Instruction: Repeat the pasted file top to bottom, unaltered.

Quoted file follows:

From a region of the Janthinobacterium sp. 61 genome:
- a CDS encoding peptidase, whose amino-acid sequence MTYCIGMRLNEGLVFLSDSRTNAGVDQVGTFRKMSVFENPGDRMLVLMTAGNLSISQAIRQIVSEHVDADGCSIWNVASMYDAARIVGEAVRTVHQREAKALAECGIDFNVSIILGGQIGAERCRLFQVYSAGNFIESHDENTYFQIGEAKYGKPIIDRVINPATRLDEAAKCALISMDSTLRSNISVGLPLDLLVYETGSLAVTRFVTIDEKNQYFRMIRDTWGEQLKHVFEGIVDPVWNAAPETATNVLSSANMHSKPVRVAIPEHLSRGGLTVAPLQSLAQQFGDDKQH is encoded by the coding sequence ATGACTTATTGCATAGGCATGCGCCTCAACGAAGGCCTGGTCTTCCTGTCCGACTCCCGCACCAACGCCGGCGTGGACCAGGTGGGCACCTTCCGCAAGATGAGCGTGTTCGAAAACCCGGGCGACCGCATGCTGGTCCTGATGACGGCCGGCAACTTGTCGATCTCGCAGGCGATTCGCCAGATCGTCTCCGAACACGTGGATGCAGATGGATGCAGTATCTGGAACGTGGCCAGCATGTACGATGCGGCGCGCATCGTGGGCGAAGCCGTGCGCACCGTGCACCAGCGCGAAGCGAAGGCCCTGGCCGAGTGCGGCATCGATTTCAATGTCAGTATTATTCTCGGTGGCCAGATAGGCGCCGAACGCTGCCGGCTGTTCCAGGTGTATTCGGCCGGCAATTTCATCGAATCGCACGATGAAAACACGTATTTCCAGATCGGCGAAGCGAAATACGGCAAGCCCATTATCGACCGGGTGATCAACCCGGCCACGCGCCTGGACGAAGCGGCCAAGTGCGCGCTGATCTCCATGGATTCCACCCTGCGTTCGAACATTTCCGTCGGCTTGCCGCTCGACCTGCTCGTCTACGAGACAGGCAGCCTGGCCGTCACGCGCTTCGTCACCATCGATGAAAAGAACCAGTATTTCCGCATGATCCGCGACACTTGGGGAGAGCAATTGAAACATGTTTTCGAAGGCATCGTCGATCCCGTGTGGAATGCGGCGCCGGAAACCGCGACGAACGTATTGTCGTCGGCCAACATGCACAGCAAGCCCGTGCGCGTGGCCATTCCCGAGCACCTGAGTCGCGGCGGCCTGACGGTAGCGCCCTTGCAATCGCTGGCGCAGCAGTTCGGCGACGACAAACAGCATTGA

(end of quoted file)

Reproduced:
From a region of the Janthinobacterium sp. 61 genome:
- a CDS encoding peptidase, whose amino-acid sequence MTYCIGMRLNEGLVFLSDSRTNAGVDQVGTFRKMSVFENPGDRMLVLMTAGNLSISQAIRQIVSEHVDADGCSIWNVASMYDAARIVGEAVRTVHQREAKALAECGIDFNVSIILGGQIGAERCRLFQVYSAGNFIESHDENTYFQIGEAKYGKPIIDRVINPATRLDEAAKCALISMDSTLRSNISVGLPLDLLVYETGSLAVTRFVTIDEKNQYFRMIRDTWGEQLKHVFEGIVDPVWNAAPETATNVLSSANMHSKPVRVAIPEHLSRGGLTVAPLQSLAQQFGDDKQH is encoded by the coding sequence ATGACTTATTGCATAGGCATGCGCCTCAACGAAGGCCTGGTCTTCCTGTCCGACTCCCGCACCAACGCCGGCGTGGACCAGGTGGGCACCTTCCGCAAGATGAGCGTGTTCGAAAACCCGGGCGACCGCATGCTGGTCCTGATGACGGCCGGCAACTTGTCGATCTCGCAGGCGATTCGCCAGATCGTCTCCGAACACGTGGATGCAGATGGATGCAGTATCTGGAACGTGGCCAGCATGTACGATGCGGCGCGCATCGTGGGCGAAGCCGTGCGCACCGTGCACCAGCGCGAAGCGAAGGCCCTGGCCGAGTGCGGCATCGATTTCAATGTCAGTATTATTCTCGGTGGCCAGATAGGCGCCGAACGCTGCCGGCTGTTCCAGGTGTATTCGGCCGGCAATTTCATCGAATCGCACGATGAAAACACGTATTTCCAGATCGGCGAAGCGAAATACGGCAAGCCCATTATCGACCGGGTGATCAACCCGGCCACGCGCCTGGACGAAGCGGCCAAGTGCGCGCTGATCTCCATGGATTCCACCCTGCGTTCGAACATTTCCGTCGGCTTGCCGCTCGACCTGCTCGTCTACGAGACAGGCAGCCTGGCCGTCACGCGCTTCGTCACCATCGATGAAAAGAACCAGTATTTCCGCATGATCCGCGACACTTGGGGAGAGCAATTGAAACATGTTTTCGAAGGCATCGTCGATCCCGTGTGGAATGCGGCGCCGGAAACCGCGACGAACGTATTGTCGTCGGCCAACATGCACAGCAAGCCCGTGCGCGTGGCCATTCCCGAGCACCTGAGTCGCGGCGGCCTGACGGTAGCGCCCTTGCAATCGCTGGCGCAGCAGTTCGGCGACGACAAACAGCATTGA